We have abdicated our responsibility to invest our whole selves into the lives of those in our community. We have believed in a hierarchical system and given our job to people that are higher on the hierarchy. We’ve believed in our role as consumers and the top priority of our comfort, entertainment, and happiness.
This is a depressing analysis. But I’m writing not because I’m dismayed that our current system isn’t working. There’s already too much of that out there. I’m writing because I believe there is a way our true system can work. Our human system has intrinsic rules that govern the health of the system. It’s self-balancing if we follow those rules. Even better if we recognize the potential within the boundaries of those rules for the unique expression of human capacity.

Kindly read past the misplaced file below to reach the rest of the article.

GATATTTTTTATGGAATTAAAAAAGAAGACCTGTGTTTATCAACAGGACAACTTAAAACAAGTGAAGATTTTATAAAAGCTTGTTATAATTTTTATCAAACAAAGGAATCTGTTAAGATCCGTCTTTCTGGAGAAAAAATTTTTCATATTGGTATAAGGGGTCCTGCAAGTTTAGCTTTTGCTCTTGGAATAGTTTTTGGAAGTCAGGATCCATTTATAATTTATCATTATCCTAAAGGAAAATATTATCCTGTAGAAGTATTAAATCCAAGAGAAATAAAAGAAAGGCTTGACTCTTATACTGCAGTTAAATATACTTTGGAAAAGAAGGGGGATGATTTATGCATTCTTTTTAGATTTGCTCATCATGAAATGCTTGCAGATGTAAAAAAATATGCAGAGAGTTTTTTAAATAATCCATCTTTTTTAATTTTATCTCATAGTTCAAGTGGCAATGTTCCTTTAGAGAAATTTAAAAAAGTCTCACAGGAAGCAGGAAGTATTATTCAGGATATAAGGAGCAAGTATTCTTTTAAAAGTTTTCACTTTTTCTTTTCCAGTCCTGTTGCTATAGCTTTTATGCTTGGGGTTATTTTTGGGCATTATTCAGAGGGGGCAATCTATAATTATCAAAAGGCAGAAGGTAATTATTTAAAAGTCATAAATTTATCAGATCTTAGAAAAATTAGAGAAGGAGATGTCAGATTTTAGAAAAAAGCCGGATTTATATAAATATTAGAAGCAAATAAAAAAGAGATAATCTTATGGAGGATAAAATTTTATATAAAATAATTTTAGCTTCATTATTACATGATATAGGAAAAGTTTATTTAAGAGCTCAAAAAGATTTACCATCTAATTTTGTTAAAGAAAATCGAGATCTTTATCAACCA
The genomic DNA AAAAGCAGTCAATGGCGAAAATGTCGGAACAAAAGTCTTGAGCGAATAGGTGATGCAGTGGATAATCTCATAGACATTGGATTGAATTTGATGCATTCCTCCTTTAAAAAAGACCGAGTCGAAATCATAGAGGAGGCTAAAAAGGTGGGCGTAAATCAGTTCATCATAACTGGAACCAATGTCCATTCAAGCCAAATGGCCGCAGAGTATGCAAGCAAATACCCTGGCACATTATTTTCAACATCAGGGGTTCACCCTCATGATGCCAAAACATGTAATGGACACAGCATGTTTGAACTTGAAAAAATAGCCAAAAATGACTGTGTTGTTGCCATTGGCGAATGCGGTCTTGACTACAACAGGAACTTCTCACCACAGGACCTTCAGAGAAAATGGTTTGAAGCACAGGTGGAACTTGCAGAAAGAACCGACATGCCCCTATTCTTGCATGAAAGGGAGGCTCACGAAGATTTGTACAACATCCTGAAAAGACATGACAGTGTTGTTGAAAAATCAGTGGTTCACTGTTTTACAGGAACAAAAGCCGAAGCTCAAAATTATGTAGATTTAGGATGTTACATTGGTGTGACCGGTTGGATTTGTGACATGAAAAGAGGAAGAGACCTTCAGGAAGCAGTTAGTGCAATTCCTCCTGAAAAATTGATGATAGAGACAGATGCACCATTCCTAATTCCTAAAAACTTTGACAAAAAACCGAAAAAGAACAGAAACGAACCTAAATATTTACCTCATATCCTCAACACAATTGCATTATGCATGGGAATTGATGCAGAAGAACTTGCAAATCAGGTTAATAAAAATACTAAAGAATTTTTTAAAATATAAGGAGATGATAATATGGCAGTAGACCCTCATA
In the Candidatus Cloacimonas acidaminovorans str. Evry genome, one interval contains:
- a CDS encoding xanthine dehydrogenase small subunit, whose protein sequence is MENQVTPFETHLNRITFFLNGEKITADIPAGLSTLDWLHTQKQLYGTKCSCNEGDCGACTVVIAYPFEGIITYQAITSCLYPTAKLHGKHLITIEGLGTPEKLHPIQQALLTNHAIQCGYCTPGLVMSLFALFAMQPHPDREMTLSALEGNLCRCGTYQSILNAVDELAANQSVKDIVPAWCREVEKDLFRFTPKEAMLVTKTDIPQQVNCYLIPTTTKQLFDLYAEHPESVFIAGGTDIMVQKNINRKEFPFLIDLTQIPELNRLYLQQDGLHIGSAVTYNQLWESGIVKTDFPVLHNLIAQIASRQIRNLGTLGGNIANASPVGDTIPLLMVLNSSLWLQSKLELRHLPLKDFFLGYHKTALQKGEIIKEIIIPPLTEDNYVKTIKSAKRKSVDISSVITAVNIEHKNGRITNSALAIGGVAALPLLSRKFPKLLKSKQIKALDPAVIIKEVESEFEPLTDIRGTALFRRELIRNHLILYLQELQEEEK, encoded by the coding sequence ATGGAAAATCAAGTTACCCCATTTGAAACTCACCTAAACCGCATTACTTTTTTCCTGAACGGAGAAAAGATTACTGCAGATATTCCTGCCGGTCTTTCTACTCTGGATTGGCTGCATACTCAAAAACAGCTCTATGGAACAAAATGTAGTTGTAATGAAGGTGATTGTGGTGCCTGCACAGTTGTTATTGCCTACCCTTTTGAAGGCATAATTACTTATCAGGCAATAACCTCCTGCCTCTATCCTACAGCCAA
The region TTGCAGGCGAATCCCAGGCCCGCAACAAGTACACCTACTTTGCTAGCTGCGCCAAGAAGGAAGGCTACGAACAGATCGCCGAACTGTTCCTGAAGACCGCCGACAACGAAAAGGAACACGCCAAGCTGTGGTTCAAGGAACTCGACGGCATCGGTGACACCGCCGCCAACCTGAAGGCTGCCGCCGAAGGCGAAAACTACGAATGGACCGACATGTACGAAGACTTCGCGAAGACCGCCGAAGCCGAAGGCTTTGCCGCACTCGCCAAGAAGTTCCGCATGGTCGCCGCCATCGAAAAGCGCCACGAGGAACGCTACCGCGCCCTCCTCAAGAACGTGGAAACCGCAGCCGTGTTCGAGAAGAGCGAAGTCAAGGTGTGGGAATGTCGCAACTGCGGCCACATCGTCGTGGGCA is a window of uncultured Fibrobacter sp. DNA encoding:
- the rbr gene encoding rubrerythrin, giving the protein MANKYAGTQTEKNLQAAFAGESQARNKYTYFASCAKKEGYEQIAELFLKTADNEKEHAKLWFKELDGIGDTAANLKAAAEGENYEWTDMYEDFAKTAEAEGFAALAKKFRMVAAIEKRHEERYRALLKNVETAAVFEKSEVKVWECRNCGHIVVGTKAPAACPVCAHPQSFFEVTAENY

I’m not saying we need change because our current system is broken. It is, but that’s not the important issue. That’s just the indicator that tells us we’re off course. We don’t need to invent anything new, we just need to figure out how the system is supposed to work and return to that (it wasn’t the 50s). It will cost us some things. Some of our independence, our ideology, and our comfort will need to adjust. But there’s always a cost. We are always paying anyway. Let’s pay for better instead of paying for more of the same terrible circumstances.
We got here because we’re growing up. We are like an awkward teenage kid that’s trying to figure out their identity and wondering what the heck is happening to their body and feelings. We are just growing. Maybe in every direction though, not just up. As a society, we are organic. Like a fungus. We grow every direction and in every way - physical size and shape as well as how we relate, communicate, manage ourselves, feel and behave. We have grown in our understanding of the metaphysical and existential. We’ve certainly figured out a lot about a lot of different subjects. One of the things we haven’t got right yet is how to arrange ourselves within our own system.